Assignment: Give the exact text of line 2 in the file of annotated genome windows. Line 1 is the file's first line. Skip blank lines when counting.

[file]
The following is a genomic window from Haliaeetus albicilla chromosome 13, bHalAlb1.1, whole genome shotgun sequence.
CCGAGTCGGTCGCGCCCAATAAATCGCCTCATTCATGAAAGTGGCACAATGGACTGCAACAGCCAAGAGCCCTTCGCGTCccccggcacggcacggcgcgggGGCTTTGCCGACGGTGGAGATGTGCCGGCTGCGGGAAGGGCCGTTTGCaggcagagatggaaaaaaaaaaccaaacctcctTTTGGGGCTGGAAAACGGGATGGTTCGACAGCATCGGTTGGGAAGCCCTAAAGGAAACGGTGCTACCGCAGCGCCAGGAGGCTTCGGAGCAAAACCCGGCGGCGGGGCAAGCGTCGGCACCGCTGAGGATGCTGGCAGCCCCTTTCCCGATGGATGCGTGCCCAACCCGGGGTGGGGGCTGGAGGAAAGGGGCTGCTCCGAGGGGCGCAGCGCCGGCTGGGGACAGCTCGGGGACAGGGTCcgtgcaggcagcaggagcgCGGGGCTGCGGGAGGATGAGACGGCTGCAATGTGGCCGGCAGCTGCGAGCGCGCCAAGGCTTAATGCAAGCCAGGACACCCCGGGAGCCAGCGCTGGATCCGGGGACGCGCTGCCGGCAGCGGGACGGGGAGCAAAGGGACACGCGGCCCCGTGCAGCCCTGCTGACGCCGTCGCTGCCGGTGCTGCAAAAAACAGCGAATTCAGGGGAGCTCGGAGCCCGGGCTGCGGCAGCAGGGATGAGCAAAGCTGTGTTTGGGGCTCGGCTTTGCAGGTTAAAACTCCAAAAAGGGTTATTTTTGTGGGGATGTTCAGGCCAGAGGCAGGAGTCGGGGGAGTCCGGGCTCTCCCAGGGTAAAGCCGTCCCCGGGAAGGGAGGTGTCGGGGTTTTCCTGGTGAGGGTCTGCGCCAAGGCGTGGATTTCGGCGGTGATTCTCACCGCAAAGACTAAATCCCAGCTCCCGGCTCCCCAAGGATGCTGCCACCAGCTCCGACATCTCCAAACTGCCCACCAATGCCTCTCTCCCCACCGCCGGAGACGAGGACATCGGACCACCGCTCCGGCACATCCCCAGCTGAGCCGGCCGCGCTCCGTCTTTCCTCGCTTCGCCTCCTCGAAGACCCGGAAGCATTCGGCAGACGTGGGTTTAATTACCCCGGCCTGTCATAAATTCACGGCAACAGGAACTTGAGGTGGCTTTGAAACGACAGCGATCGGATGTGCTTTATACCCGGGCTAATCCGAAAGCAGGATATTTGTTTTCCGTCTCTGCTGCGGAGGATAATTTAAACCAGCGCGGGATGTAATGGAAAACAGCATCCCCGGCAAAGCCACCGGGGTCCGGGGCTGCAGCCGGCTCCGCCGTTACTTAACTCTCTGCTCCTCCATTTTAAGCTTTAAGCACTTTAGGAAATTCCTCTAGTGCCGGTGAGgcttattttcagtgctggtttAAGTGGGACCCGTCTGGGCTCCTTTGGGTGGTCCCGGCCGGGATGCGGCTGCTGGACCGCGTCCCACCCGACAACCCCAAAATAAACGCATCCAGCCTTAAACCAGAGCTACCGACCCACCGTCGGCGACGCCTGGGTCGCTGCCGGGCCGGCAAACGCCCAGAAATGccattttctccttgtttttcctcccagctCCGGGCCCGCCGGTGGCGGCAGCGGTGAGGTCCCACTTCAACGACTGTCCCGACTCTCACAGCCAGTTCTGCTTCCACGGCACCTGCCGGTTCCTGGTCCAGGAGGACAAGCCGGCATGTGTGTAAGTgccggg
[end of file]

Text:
CCGAGTCGGTCGCGCCCAATAAATCGCCTCATTCATGAAAGTGGCACAATGGACTGCAACAGCCAAGAGCCCTTCGCGTCccccggcacggcacggcgcgggGGCTTTGCCGACGGTGGAGATGTGCCGGCTGCGGGAAGGGCCGTTTGCaggcagagatggaaaaaaaaaaccaaacctcctTTTGGGGCTGGAAAACGGGATGGTTCGACAGCATCGGTTGGGAAGCCCTAAAGGAAACGGTGCTACCGCAGCGCCAGGAGGCTTCGGAGCAAAACCCGGCGGCGGGGCAAGCGTCGGCACCGCTGAGGATGCTGGCAGCCCCTTTCCCGATGGATGCGTGCCCAACCCGGGGTGGGGGCTGGAGGAAAGGGGCTGCTCCGAGGGGCGCAGCGCCGGCTGGGGACAGCTCGGGGACAGGGTCcgtgcaggcagcaggagcgCGGGGCTGCGGGAGGATGAGACGGCTGCAATGTGGCCGGCAGCTGCGAGCGCGCCAAGGCTTAATGCAAGCCAGGACACCCCGGGAGCCAGCGCTGGATCCGGGGACGCGCTGCCGGCAGCGGGACGGGGAGCAAAGGGACACGCGGCCCCGTGCAGCCCTGCTGACGCCGTCGCTGCCGGTGCTGCAAAAAACAGCGAATTCAGGGGAGCTCGGAGCCCGGGCTGCGGCAGCAGGGATGAGCAAAGCTGTGTTTGGGGCTCGGCTTTGCAGGTTAAAACTCCAAAAAGGGTTATTTTTGTGGGGATGTTCAGGCCAGAGGCAGGAGTCGGGGGAGTCCGGGCTCTCCCAGGGTAAAGCCGTCCCCGGGAAGGGAGGTGTCGGGGTTTTCCTGGTGAGGGTCTGCGCCAAGGCGTGGATTTCGGCGGTGATTCTCACCGCAAAGACTAAATCCCAGCTCCCGGCTCCCCAAGGATGCTGCCACCAGCTCCGACATCTCCAAACTGCCCACCAATGCCTCTCTCCCCACCGCCGGAGACGAGGACATCGGACCACCGCTCCGGCACATCCCCAGCTGAGCCGGCCGCGCTCCGTCTTTCCTCGCTTCGCCTCCTCGAAGACCCGGAAGCATTCGGCAGACGTGGGTTTAATTACCCCGGCCTGTCATAAATTCACGGCAACAGGAACTTGAGGTGGCTTTGAAACGACAGCGATCGGATGTGCTTTATACCCGGGCTAATCCGAAAGCAGGATATTTGTTTTCCGTCTCTGCTGCGGAGGATAATTTAAACCAGCGCGGGATGTAATGGAAAACAGCATCCCCGGCAAAGCCACCGGGGTCCGGGGCTGCAGCCGGCTCCGCCGTTACTTAACTCTCTGCTCCTCCATTTTAAGCTTTAAGCACTTTAGGAAATTCCTCTAGTGCCGGTGAGgcttattttcagtgctggtttAAGTGGGACCCGTCTGGGCTCCTTTGGGTGGTCCCGGCCGGGATGCGGCTGCTGGACCGCGTCCCACCCGACAACCCCAAAATAAACGCATCCAGCCTTAAACCAGAGCTACCGACCCACCGTCGGCGACGCCTGGGTCGCTGCCGGGCCGGCAAACGCCCAGAAATGccattttctccttgtttttcctcccagctCCGGGCCCGCCGGTGGCGGCAGCGGTGAGGTCCCACTTCAACGACTGTCCCGACTCTCACAGCCAGTTCTGCTTCCACGGCACCTGCCGGTTCCTGGTCCAGGAGGACAAGCCGGCATGTGTGTAAGTgccggg